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For probating a will, what is the purpose for the affidavit for collection of personal property?

Los Angeles, CA |

In other words, why would a beneficiary use the foregoing document over probating a will via court.

Attorney Answers 3


You would use the affidavit as a way to avoid probate. Probate Code Section 13100 is a "small estate" exception to probate.

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Because of time and cost. If the estate is worth (for example) $140,000 and it's probated, then I am entitled to charge $5,200 to assist you with the probate. Add another $790 (or more) for court filing fees (2 hearings @ $395/ea) and $100 to $450 to file the required Notice of Petition for Probate with a newspaper and the cost would be at least $6,000 (plus, the executor can also charge $5,200 which would raise the probate cost to at least $11,200).

On the other hand, you might be able to prepare the Affidavit yourself - or if you have a lawyer help you, the cost should still be $500 or less.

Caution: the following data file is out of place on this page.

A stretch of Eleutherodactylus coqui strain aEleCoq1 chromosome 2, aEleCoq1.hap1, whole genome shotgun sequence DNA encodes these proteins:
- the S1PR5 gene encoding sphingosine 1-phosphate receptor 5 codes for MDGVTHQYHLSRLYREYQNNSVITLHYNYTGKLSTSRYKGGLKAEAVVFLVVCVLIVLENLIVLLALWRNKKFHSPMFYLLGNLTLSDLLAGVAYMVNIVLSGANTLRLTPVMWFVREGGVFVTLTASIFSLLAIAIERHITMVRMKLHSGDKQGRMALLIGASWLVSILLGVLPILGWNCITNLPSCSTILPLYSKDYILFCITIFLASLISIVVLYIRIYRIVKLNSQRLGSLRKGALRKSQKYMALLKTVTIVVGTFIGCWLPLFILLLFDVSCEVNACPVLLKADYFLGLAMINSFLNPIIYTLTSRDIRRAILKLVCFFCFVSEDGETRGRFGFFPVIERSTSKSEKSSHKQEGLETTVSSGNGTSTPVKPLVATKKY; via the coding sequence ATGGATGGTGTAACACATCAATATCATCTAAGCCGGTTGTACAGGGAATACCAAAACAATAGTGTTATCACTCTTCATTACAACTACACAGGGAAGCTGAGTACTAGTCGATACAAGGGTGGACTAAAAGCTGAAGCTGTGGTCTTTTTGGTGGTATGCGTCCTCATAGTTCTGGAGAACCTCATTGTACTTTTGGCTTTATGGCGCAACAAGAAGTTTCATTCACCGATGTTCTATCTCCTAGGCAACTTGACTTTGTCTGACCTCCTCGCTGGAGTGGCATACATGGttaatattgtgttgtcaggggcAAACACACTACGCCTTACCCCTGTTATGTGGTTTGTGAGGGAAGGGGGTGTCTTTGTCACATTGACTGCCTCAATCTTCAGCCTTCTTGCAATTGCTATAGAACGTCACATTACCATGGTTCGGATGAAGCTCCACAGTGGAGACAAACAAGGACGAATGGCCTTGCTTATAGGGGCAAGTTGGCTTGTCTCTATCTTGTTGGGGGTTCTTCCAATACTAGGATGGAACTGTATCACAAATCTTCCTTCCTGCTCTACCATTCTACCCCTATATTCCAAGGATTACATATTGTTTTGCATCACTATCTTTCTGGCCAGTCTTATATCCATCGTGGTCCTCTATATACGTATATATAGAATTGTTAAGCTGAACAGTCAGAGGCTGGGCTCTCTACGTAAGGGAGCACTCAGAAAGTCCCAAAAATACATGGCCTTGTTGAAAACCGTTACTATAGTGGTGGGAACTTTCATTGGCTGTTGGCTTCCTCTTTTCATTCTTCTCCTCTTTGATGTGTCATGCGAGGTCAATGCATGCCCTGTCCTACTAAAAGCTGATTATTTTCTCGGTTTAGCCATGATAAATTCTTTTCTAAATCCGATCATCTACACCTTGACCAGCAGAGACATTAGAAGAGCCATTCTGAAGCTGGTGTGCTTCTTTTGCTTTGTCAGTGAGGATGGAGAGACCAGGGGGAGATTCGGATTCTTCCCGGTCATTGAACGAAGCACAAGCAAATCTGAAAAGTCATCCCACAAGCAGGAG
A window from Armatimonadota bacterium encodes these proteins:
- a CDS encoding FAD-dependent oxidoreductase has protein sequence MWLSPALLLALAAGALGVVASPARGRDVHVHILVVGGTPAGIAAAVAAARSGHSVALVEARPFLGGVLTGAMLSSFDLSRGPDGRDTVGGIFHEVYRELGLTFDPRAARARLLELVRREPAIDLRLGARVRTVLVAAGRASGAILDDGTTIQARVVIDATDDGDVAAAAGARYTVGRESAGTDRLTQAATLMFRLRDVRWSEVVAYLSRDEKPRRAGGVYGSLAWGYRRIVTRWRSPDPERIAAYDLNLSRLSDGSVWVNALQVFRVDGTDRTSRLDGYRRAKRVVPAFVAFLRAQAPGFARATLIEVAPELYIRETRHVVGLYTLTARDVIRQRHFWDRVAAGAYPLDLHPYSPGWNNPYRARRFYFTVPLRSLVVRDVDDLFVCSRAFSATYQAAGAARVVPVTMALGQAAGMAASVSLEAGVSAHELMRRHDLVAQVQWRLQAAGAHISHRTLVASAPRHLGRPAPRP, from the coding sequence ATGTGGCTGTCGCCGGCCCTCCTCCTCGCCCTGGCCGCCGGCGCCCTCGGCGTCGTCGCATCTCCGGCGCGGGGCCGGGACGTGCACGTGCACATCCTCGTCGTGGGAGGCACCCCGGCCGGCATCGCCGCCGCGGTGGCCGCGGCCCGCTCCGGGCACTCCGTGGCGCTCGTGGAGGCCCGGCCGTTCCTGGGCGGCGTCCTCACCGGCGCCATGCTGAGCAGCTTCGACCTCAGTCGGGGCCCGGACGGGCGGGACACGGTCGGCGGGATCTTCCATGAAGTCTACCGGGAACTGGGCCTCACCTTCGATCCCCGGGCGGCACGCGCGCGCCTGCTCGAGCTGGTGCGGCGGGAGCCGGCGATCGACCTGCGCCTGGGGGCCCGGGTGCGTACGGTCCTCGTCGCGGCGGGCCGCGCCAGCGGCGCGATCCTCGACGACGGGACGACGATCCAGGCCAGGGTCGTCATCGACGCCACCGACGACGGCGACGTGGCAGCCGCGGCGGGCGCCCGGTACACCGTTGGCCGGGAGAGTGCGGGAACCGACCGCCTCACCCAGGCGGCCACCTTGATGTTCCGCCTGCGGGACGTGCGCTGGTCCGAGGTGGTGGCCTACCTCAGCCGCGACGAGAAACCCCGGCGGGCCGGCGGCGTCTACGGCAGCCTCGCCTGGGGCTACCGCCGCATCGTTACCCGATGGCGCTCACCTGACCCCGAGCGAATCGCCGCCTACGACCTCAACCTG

So ... would you rather pay approximately $500 (for an affidavit) or $6,000 to $11,200 for a probate?

The response given is not intended to create, nor does it create an ongoing duty to respond to questions. The response does not form an attorney-client relationship, nor is it intended to be anything other than the educated opinion of the author. It should not be relied upon as legal advice. The response given is based upon the limited facts provided by the person asking the question. To the extent additional or different facts exist, the response might possibly change. Attorney is licensed to practice law only in the State of California. Responses are based solely on California law unless stated otherwise.

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The attorneys above make excellent points. In addition to cost effectiveness, the affidavit is a much simpler process to have property of a decedent be confirmed to a beneficiary/heir. Probating a will generally takes a minimum of six months.

This answer is provided solely for informational purposes only. Any opinions stated in response to Avvo questions are based upon the facts stated in the question. This answer does not constitute legal advice, create an attorney-client relationship, and/or constitute attorney advertising in any form whatsoever.

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